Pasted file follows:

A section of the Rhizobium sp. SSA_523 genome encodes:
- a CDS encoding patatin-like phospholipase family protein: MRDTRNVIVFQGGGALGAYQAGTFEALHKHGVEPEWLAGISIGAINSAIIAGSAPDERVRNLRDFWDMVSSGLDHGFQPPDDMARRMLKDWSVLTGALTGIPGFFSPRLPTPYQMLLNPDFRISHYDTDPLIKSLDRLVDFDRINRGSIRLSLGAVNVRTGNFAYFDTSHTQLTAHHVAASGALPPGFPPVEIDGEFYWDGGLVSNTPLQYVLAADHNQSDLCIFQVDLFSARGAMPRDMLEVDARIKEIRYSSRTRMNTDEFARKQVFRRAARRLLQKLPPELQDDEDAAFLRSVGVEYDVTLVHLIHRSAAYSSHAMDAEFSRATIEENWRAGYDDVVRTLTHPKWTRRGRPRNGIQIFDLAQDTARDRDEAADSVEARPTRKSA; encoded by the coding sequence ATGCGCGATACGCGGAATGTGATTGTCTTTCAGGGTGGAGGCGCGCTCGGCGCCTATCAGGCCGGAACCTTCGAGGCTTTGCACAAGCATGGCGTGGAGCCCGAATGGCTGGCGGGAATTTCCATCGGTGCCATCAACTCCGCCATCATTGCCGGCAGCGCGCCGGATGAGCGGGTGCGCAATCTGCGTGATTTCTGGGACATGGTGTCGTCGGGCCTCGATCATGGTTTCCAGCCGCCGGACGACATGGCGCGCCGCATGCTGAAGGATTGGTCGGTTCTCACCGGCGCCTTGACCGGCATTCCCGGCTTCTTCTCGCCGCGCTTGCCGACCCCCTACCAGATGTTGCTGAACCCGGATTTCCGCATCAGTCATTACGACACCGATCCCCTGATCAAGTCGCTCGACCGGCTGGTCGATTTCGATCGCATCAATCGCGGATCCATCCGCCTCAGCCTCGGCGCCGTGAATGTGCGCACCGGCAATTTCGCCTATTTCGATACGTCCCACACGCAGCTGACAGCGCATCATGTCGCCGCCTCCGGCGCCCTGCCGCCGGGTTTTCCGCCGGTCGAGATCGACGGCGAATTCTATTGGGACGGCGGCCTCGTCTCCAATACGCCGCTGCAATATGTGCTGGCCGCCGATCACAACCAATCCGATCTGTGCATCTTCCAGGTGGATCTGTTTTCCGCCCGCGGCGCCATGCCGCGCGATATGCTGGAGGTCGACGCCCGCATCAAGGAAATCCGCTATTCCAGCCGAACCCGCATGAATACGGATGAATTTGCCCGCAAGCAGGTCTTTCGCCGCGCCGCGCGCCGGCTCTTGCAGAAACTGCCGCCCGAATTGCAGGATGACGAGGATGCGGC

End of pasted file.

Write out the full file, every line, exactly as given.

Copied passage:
A section of the Rhizobium sp. SSA_523 genome encodes:
- a CDS encoding patatin-like phospholipase family protein: MRDTRNVIVFQGGGALGAYQAGTFEALHKHGVEPEWLAGISIGAINSAIIAGSAPDERVRNLRDFWDMVSSGLDHGFQPPDDMARRMLKDWSVLTGALTGIPGFFSPRLPTPYQMLLNPDFRISHYDTDPLIKSLDRLVDFDRINRGSIRLSLGAVNVRTGNFAYFDTSHTQLTAHHVAASGALPPGFPPVEIDGEFYWDGGLVSNTPLQYVLAADHNQSDLCIFQVDLFSARGAMPRDMLEVDARIKEIRYSSRTRMNTDEFARKQVFRRAARRLLQKLPPELQDDEDAAFLRSVGVEYDVTLVHLIHRSAAYSSHAMDAEFSRATIEENWRAGYDDVVRTLTHPKWTRRGRPRNGIQIFDLAQDTARDRDEAADSVEARPTRKSA; encoded by the coding sequence ATGCGCGATACGCGGAATGTGATTGTCTTTCAGGGTGGAGGCGCGCTCGGCGCCTATCAGGCCGGAACCTTCGAGGCTTTGCACAAGCATGGCGTGGAGCCCGAATGGCTGGCGGGAATTTCCATCGGTGCCATCAACTCCGCCATCATTGCCGGCAGCGCGCCGGATGAGCGGGTGCGCAATCTGCGTGATTTCTGGGACATGGTGTCGTCGGGCCTCGATCATGGTTTCCAGCCGCCGGACGACATGGCGCGCCGCATGCTGAAGGATTGGTCGGTTCTCACCGGCGCCTTGACCGGCATTCCCGGCTTCTTCTCGCCGCGCTTGCCGACCCCCTACCAGATGTTGCTGAACCCGGATTTCCGCATCAGTCATTACGACACCGATCCCCTGATCAAGTCGCTCGACCGGCTGGTCGATTTCGATCGCATCAATCGCGGATCCATCCGCCTCAGCCTCGGCGCCGTGAATGTGCGCACCGGCAATTTCGCCTATTTCGATACGTCCCACACGCAGCTGACAGCGCATCATGTCGCCGCCTCCGGCGCCCTGCCGCCGGGTTTTCCGCCGGTCGAGATCGACGGCGAATTCTATTGGGACGGCGGCCTCGTCTCCAATACGCCGCTGCAATATGTGCTGGCCGCCGATCACAACCAATCCGATCTGTGCATCTTCCAGGTGGATCTGTTTTCCGCCCGCGGCGCCATGCCGCGCGATATGCTGGAGGTCGACGCCCGCATCAAGGAAATCCGCTATTCCAGCCGAACCCGCATGAATACGGATGAATTTGCCCGCAAGCAGGTCTTTCGCCGCGCCGCGCGCCGGCTCTTGCAGAAACTGCCGCCCGAATTGCAGGATGACGAGGATGCGGC